To draw national attention to the personal efforts of farmers and ranchers who are quietly doing their part to preserve historic rural resources, BARN AGAIN! sponsors annual awards for the best examples of historic barns rehabilitated for farming use. Award-winning projects are used as models to demonstrate preservation techniques and new uses for older barns. BARN AGAIN! also works with partners to develop statewide barn preservation programs and special projects. A partnership with Nebraska Educational Television produced the popular public television program Barn Again! Celebrating the Restoration of Historic Farm Buildings. The program is currently working with SITES, the Smithsonian Institution Traveling Exhibition Service, to adapt the National Building Museum exhibit Barn Again! to a traveling exhibition which will be available in both small and large formats starting in February 1997.
|Since BARN AGAIN! was founded in 1987, six states have developed their own barn preservation programs.
- Historic Landmarks Foundation of Indiana in cooperation with Purdue University Cooperative Extension Service recently organized BARN AGAIN! in Indiana, a series of workshops for owners of historic rural buildings. Contact Marsh Davis, HLFI, (317) 639-4535.
- More than 900 Michigan residents have participated in 13 barn preservation and rural revitalization workshops cosponsored by Michigan State University, the Michigan Bureau of History, and the Michigan Historic Preservation Network, Contact Vera Wiltse, Michigan Barn Preservation Network, (517) 772-0911, ext. 302.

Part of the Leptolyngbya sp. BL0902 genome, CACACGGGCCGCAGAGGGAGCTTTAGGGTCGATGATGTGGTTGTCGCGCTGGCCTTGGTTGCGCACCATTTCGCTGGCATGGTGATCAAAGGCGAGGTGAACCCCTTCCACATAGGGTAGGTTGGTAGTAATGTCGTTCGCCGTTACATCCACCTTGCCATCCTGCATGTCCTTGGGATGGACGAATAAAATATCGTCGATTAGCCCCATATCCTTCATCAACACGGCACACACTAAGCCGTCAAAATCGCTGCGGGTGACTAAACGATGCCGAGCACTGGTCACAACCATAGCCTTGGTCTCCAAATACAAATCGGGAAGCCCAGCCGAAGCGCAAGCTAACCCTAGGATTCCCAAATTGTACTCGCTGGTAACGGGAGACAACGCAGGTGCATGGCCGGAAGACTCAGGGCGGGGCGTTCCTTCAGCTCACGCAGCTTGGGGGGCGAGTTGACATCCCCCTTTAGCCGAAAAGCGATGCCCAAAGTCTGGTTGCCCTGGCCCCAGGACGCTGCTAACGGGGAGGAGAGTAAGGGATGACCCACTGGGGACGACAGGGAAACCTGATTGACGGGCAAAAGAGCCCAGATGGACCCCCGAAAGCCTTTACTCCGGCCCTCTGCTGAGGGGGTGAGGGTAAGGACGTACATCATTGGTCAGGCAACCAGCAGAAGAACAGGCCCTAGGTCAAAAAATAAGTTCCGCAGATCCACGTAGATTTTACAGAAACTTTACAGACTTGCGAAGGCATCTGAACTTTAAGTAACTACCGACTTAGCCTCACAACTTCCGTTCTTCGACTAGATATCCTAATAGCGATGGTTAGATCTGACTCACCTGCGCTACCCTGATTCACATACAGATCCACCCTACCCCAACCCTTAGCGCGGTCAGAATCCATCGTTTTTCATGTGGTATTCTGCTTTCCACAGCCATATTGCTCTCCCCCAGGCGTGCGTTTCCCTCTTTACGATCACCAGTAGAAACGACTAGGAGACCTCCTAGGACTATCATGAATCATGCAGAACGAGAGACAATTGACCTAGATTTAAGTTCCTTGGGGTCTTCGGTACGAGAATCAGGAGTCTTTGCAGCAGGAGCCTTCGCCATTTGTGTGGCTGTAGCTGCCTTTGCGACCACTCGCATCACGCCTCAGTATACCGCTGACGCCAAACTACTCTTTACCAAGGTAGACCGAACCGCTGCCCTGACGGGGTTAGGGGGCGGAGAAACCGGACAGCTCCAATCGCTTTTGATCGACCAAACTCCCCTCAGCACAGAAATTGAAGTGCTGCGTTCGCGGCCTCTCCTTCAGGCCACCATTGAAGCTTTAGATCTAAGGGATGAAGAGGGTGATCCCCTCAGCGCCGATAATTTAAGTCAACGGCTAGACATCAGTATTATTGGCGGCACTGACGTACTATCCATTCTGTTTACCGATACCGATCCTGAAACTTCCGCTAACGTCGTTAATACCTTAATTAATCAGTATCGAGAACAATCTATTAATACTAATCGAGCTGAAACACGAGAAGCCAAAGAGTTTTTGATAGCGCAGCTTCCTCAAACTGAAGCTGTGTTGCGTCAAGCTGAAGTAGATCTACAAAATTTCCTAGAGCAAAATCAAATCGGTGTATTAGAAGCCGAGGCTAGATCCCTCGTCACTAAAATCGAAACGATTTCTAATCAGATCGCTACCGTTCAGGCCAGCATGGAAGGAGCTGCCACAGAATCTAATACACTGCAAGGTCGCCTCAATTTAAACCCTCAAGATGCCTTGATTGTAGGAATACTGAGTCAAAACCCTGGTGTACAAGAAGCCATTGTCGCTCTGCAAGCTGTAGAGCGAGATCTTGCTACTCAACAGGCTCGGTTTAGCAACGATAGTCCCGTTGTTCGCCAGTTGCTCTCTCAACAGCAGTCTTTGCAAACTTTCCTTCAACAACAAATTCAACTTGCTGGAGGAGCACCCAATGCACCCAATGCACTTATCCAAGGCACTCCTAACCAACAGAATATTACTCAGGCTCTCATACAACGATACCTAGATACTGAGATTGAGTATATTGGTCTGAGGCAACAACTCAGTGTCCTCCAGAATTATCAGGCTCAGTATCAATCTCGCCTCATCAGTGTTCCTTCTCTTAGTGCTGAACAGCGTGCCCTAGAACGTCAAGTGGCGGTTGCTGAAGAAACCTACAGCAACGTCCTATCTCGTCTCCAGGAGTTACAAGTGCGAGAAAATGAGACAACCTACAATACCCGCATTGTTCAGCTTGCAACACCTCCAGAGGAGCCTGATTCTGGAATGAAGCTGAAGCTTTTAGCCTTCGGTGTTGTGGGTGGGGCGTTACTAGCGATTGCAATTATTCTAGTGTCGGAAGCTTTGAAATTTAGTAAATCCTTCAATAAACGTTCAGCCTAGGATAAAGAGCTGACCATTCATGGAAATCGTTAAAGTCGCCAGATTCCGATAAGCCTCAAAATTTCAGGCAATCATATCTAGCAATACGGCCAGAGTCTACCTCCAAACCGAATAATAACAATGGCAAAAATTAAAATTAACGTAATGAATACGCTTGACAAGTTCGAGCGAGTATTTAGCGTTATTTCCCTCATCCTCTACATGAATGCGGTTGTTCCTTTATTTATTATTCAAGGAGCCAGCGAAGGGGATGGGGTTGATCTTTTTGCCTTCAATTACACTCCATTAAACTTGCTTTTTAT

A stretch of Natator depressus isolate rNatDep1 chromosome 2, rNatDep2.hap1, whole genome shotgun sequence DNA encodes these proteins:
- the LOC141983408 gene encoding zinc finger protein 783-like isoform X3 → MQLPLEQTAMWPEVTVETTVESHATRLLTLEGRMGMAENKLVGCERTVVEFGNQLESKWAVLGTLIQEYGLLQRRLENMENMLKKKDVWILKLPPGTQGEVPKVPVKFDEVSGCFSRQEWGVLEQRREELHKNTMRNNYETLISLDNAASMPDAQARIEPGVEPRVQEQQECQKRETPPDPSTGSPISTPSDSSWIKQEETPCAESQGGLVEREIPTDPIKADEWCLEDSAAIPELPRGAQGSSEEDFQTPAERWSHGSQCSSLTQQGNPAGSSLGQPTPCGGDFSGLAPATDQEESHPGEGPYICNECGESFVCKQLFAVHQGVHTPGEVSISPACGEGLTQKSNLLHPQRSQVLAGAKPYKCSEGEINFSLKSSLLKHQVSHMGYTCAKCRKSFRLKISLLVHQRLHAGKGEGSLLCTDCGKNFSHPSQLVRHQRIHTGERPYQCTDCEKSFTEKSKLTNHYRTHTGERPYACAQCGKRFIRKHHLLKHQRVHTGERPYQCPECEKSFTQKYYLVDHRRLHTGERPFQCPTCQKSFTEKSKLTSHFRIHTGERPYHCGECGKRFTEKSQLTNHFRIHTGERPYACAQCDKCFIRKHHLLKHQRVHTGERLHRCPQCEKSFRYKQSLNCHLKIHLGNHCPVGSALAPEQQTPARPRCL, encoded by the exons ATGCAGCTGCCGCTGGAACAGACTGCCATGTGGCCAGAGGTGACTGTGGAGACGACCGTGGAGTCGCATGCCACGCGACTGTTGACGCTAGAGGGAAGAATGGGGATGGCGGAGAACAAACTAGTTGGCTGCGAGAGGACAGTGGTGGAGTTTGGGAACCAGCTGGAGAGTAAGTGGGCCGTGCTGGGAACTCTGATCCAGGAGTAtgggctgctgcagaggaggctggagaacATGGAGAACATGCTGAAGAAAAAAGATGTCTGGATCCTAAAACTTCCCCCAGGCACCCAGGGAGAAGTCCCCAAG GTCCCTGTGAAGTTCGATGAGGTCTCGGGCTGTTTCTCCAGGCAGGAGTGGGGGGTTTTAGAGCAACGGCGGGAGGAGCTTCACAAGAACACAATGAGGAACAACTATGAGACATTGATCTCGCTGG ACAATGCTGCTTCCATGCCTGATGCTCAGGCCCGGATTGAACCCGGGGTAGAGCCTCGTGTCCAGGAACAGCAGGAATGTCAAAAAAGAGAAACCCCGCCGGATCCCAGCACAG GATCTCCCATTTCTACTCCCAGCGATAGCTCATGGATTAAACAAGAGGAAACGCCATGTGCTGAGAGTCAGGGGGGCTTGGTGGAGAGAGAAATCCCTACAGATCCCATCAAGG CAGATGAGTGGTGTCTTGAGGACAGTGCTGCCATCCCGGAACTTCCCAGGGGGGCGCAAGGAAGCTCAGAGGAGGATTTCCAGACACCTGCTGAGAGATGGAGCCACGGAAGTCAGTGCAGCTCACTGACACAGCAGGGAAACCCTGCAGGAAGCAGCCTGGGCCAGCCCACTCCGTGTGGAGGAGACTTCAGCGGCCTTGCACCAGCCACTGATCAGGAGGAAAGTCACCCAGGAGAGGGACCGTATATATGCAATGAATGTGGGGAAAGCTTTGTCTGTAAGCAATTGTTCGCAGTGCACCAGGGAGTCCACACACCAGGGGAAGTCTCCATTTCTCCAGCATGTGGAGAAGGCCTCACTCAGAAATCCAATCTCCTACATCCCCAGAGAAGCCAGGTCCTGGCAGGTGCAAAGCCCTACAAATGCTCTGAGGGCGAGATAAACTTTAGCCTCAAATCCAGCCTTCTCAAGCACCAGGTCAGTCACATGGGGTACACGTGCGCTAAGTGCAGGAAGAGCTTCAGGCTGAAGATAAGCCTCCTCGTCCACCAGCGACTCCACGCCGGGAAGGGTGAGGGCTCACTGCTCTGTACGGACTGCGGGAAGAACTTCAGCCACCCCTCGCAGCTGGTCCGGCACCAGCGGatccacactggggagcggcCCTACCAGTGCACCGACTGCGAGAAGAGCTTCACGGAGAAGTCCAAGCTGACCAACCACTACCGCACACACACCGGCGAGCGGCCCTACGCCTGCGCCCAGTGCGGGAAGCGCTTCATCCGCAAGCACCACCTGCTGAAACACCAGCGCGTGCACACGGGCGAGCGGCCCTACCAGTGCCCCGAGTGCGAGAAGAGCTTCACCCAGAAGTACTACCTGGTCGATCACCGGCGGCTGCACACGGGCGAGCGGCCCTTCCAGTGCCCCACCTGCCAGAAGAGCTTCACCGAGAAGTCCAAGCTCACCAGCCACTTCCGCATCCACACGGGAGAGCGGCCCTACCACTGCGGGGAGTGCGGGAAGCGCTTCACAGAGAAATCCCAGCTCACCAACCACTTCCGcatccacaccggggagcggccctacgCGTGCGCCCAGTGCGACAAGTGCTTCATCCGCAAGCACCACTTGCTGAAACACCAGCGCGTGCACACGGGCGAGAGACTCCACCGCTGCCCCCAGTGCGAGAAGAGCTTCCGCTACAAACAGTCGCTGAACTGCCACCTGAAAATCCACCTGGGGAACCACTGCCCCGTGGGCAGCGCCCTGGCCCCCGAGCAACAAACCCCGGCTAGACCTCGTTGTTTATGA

- The North Dakota Historical Society has sponsored a series of barn rehabilitation workshops and has encouraged the state`s farmers to apply for national BARN AGAIN! awards. The society also produced a traveling exhibition on historic barns of North Dakota. Contact Lou Hafermehl, Deputy SHPO, (701) 328-2672.
- The Ohio State University Extension and the Ohio Historical Society`s Preservation Office launched BARN AGAIN! in Ohio in early 1996. The program offers a series of workshops and technical information for barn owners. Contact Jim Papritan, OSU Extension, (614) 292-7851.
- Vermont BARN AGAIN! is a statewide awards program cosponsored by the National Trust, the Vermont Department of Agriculture, and the University of Vermont EPIC Program, with funding from the Kellogg Foundation. Since 1994, 34 Vermont farmers have received a total of $20,000 in cash awards for their preservation efforts. Contact Jennifer Grahovac, Vermont Department of Agriculture, (802) 828-2416.
- The University of Wisconsin-Extension, the State Historical Society of Wisconsin, and the Wisconsin Trust for Historic Preservation started the Wisconsin Barn Preservation Initiative "to help preserve and protect many of Wisconsin`s historic agricultural buildings." The program includes workshops and technical information. A statewide barn preservation organization is being formed to focus attention on barn preservation in the state. Contact Chuck Law, UW-Extension, (608) 265-2501.
Publication Date: July/August 1996